Talks are underway to reopen Suffolk County's John J. Foley nursing home by having Brookhaven Memorial Hospital move its downtown Patchogue dialysis operation to the Yaphank complex, which the county already has an informal agreement to sell.
The discussions, which began last fall, have involved Suffolk and Patchogue officials, the hospital and Tritec, the Setauket company whose 291 apartments and retail complex has helped spur a Main Street rejuvenation.
"I think there's a decent shot of it happening," said Mayor Paul Pontieri. But he said the deal is "far more complicated" than envisioned because of the number of parties involved.
"I don't know if chances are 60-40 or 40-60, but from where we sit, I hope we can make all the dominoes fall," Pontieri said.
County Executive Steve Bellone is "very open . . . to see if we can put through a deal" because of the potential benefits to the hospital and the village, said Bellone's deputy, Jon Schneider.
Schneider added, "It's in everyone's interest to resolve this thing sooner rather than later," because the unused Foley building costs $1.2 million a year in upkeep and $11.5 million has already been budgeted this year as revenue from a sale.
Under the proposal, the hospital would sell its Main Street Patchogue annex to a developer, giving the hospital at least part of the cash to buy the nursing home. Those familiar with the talks say the village and Tritec are interested in a deal because the hospital's Main Street location, which has 36 dialysis beds and some home nursing services, does not generate much foot traffic for the recently redeveloped west end of the village.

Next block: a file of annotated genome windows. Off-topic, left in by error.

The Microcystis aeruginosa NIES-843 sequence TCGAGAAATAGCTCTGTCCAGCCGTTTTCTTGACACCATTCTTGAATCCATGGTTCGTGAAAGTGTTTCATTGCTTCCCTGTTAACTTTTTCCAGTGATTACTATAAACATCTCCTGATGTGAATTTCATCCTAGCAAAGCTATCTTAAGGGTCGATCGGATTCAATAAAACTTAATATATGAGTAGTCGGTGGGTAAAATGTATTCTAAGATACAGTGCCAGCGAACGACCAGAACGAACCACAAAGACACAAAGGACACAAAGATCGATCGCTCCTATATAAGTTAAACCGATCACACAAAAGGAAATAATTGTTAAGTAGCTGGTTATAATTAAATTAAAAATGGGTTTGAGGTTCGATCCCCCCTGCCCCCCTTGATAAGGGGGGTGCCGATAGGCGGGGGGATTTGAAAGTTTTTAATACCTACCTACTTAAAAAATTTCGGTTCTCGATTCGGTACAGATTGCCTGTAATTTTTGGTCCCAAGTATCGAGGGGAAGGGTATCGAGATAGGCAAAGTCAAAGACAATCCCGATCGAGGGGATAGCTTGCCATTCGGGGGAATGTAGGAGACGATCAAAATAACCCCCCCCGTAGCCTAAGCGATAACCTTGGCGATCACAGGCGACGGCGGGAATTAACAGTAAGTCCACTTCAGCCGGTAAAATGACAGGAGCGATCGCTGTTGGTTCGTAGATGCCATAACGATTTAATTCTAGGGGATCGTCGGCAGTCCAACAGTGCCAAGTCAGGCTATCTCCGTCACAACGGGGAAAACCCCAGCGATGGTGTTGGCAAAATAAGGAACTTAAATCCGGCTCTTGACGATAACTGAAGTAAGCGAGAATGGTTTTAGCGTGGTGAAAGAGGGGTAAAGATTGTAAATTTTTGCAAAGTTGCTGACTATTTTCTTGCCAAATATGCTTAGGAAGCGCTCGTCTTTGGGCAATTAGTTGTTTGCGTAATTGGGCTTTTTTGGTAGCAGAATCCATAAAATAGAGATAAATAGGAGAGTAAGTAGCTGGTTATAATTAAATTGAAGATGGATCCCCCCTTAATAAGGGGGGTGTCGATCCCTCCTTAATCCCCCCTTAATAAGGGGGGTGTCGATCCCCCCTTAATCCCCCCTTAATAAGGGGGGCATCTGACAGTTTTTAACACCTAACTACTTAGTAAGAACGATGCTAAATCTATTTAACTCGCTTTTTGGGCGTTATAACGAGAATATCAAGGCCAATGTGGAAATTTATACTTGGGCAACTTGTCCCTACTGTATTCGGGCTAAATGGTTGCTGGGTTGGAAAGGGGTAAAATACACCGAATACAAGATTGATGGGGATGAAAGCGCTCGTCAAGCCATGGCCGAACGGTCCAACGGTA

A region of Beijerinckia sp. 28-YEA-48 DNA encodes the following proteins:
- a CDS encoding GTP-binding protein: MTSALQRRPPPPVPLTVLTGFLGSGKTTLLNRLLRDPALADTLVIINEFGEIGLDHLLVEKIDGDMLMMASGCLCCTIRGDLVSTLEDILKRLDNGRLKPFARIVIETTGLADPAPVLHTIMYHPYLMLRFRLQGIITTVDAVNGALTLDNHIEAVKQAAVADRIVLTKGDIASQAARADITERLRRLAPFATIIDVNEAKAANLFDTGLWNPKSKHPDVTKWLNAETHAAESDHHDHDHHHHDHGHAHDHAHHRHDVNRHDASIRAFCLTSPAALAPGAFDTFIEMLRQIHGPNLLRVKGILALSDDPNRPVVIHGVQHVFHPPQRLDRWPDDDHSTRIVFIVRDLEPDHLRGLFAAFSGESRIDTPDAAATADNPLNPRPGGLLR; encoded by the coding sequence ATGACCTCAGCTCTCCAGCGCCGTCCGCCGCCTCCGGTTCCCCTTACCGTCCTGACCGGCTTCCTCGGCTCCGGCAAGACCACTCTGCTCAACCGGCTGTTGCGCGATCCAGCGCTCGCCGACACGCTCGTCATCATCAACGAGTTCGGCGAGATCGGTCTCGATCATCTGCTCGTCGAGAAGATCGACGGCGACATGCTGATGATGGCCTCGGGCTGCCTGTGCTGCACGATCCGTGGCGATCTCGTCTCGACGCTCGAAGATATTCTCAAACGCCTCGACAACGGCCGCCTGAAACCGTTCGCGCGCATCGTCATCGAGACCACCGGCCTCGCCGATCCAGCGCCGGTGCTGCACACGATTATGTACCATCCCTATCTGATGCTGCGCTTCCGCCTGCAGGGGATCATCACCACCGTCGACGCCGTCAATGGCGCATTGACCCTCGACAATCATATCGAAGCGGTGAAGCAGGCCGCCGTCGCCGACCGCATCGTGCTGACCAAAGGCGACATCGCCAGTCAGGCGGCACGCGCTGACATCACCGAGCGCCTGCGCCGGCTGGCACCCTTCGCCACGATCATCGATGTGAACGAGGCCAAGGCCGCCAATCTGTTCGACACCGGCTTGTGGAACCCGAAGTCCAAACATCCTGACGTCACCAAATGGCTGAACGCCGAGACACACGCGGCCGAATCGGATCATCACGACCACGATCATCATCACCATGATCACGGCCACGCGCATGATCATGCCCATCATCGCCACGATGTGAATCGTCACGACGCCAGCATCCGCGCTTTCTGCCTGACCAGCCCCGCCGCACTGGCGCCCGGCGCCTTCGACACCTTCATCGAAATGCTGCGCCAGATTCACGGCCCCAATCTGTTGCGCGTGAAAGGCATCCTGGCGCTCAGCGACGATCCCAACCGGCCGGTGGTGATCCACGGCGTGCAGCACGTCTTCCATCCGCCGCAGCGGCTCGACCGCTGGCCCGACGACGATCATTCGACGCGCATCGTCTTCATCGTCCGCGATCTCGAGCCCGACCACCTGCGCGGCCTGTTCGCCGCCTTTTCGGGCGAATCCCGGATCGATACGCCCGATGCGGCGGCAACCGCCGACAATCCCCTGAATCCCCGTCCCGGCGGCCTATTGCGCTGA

The hospital's downtown building is about 23,000 square feet, which could be used for shops or a hotel. Its 160 parking spaces also are valuable in a village where new restaurants and music venues have opened.
"If the property became available, if the hospital wanted to sell the property we'd always be interested," said Rob Loscalzo, Tritec chief operating officer. "If it's something we could put together, it would be a win-win for everyone."
Officials also say a deal is important to Brookhaven Memorial because the nursing home once was a steady source of patients and revenue when Foley residents needed acute care. Before Foley closed, Browning estimated the hospital made about $2 million caring for nursing home patients.
For more than a year, the county has had an $11.7 million informal agreement to sell the former county nursing home to Kenneth Gaul, who now operates a 143-bed Woodhaven Nursing Home and an adjoining assisted living facility in Port Jefferson Station. He said Dennis Cohen, a chief deputy county executive, asked him to "stand down" temporarily because there were not enough votes in the county legislature to approve the sale.
Gaul said he would move his residents from Woodhaven, built in 1971, to Foley, which was finished in 1995. He said he is open to a "joint venture" with the hospital or leasing them space.
"I'm trying to be delicate, but I'd like an answer so we can move forward," Gaul said this week.